13 September 2009

Young Adult Literature and My Opinion of Its Place in the World

I am, always have been and always will be an "English person."

I love words; the complexities of the English language allow a writer to perfectly define an emotion and give readers that empathy, that connection with a character or characters, inspiring passion. As I grow as a reader, writer and person, I begin to understand how much of that passion is in each word a writer chooses. The only way I think I'll ever be able to comprehend the love an author has for his or her work, his or her child, his or her creation is by creating something myself, feeling the nerves as I wait for an acceptance or rejection letter.

I had to preface this entry with that sentiment because I want you to understand that, at the least, I appreciate how difficult writing is, regardless of audience or subject matter or style or genre or plot line or any of the other hundreds of aspects of writing.

All of that having been said, I must say this--I am really not a fan of young adult literature.

First of all, I was not a fan of young adult literature as a young adult; most of the award-winning young adult books we've discussed in my "Adolescent in American Literature" class were books I read and enjoyed at a much younger age. The content was, for a 10, 11, 12 year old, very provocative, and I thought it was cool that my mother would not have approved of my reading them.

That being said, I am not the god of books. I know that I am a very picky reader--for me to like a book, it has to have many different elements, some of which aren't visible until halfway through the book or even until the end. Also, I am a very critical reader. I read quite quickly, but I like to stop and take notes in the margins, underline the sentences that speak to me or that use a word in a beautiful context, so it takes a long time for me to read. For this reason, I can be pretty bitter about reading a book that I don't like. When I realize halfway through or ten pages into it or as I read the last sentence that I did not enjoy the time I just spent on this book, I get frustrated. It's a waste of my time to read something that isn't enjoyable or that isn't going to help me learn anything new.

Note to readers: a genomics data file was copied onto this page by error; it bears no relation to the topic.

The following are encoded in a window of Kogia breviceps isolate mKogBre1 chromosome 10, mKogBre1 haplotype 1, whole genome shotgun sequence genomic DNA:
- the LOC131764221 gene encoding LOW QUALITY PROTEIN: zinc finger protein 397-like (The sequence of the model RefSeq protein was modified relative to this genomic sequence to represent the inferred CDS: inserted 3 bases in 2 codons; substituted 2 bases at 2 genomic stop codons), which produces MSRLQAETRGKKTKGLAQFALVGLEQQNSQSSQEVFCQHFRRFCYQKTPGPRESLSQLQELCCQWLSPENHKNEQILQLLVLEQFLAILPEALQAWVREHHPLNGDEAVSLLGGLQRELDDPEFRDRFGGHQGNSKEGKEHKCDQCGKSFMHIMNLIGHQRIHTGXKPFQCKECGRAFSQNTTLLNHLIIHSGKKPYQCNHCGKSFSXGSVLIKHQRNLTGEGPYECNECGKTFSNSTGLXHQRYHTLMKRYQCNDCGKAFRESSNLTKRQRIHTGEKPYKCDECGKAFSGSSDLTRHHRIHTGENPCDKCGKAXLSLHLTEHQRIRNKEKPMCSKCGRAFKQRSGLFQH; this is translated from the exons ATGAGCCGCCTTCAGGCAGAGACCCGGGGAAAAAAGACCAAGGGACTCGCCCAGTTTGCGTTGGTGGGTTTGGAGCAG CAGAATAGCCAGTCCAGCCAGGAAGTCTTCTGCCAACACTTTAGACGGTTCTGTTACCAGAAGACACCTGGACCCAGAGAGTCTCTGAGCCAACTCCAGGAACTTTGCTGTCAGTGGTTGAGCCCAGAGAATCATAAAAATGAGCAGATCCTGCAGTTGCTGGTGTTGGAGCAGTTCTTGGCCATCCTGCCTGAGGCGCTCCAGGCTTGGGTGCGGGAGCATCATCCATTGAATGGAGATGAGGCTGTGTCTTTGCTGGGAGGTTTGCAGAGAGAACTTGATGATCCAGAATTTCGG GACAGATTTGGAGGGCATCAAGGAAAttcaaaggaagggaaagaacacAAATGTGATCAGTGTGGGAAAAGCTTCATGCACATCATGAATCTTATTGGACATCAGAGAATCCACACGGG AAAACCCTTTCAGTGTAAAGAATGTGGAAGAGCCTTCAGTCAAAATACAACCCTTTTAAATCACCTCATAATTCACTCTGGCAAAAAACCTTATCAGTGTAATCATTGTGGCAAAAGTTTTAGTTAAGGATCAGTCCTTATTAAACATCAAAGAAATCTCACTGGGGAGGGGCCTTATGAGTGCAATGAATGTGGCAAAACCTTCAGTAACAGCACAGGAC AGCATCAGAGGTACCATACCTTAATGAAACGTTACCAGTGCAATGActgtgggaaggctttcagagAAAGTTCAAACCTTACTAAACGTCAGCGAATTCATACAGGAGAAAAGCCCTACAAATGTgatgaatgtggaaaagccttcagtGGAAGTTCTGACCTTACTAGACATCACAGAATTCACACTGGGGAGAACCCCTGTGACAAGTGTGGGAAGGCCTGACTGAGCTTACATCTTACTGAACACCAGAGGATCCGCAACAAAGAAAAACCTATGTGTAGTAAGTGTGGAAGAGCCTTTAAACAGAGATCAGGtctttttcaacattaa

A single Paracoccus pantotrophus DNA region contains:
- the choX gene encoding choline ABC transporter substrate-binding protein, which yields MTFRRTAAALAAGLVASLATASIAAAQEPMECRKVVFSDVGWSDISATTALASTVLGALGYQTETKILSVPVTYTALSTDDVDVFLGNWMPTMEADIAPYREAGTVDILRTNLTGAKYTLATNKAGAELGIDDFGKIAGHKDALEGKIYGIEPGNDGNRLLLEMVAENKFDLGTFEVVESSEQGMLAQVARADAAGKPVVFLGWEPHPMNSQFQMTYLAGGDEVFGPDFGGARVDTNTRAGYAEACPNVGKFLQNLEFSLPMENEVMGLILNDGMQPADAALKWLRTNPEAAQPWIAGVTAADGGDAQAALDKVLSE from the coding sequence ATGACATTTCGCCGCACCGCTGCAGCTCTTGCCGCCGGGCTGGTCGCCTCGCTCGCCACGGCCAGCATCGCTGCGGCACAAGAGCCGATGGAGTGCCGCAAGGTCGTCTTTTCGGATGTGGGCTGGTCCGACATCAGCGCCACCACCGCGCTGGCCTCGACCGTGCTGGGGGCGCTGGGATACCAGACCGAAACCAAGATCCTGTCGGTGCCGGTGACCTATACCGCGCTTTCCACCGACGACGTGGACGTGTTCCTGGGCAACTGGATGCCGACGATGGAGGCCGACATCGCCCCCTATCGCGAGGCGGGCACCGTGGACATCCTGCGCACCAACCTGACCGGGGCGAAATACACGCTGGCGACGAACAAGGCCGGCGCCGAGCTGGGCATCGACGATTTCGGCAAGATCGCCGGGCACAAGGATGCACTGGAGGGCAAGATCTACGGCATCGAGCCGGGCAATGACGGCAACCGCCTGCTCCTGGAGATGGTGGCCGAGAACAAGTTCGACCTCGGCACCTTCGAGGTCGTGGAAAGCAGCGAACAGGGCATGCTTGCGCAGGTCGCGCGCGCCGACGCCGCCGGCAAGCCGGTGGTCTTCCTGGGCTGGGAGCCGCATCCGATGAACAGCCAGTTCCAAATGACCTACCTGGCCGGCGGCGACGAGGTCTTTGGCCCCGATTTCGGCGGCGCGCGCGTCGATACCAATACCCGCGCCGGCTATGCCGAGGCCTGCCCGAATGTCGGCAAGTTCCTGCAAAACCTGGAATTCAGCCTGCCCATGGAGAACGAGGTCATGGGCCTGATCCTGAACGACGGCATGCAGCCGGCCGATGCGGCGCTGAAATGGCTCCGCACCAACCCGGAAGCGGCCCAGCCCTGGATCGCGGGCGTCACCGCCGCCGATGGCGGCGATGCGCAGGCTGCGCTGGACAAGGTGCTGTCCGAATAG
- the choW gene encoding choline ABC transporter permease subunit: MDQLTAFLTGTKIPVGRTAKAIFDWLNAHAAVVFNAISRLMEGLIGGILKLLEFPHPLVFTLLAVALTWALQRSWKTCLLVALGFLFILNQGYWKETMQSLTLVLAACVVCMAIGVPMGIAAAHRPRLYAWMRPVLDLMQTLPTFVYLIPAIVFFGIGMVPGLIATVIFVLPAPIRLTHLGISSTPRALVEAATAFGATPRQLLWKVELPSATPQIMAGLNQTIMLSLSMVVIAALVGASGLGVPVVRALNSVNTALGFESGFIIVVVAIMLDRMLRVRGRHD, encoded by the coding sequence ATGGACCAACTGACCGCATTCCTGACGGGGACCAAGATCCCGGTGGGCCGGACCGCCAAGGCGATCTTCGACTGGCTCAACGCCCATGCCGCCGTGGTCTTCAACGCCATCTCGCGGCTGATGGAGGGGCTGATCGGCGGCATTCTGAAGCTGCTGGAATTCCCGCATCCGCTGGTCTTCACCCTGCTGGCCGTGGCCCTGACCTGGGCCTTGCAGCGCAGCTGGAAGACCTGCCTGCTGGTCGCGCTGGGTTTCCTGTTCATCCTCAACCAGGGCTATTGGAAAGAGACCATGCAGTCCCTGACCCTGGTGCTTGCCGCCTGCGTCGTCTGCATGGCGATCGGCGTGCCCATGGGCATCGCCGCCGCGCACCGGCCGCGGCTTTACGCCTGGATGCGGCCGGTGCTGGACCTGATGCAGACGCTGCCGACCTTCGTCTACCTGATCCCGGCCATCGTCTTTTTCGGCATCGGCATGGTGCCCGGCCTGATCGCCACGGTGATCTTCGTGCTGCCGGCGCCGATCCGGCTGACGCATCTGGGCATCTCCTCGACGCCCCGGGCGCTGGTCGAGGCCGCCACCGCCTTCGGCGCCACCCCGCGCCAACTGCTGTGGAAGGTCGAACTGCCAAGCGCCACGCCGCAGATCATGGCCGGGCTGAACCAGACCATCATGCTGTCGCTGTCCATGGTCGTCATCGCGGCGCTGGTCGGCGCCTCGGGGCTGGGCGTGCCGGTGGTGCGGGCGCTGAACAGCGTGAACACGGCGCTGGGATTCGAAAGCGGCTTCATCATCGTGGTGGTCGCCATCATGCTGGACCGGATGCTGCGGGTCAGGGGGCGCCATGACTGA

My primary concern is that I'm going to go through this class, through all of these books, through all of this time and not find what I'm looking for. I'm looking for something meaningful, challenging and appropriate to my classroom. I understand that this isn't an education class, as we've discussed many times before, but if I can't get something out of this class, why am I taking it?

I'm trying to read these books from perspectives other than my own. It's hard. If nothing else, I hope this class will teach me how to deal with things I don't like.

The field of YA lit is still somewhat of a mystery to me--we are constantly changing the definition as we discuss this issue in class. Is "young adult" synonymous with "teenager"? If not, how far up or down the age spectrum do we go?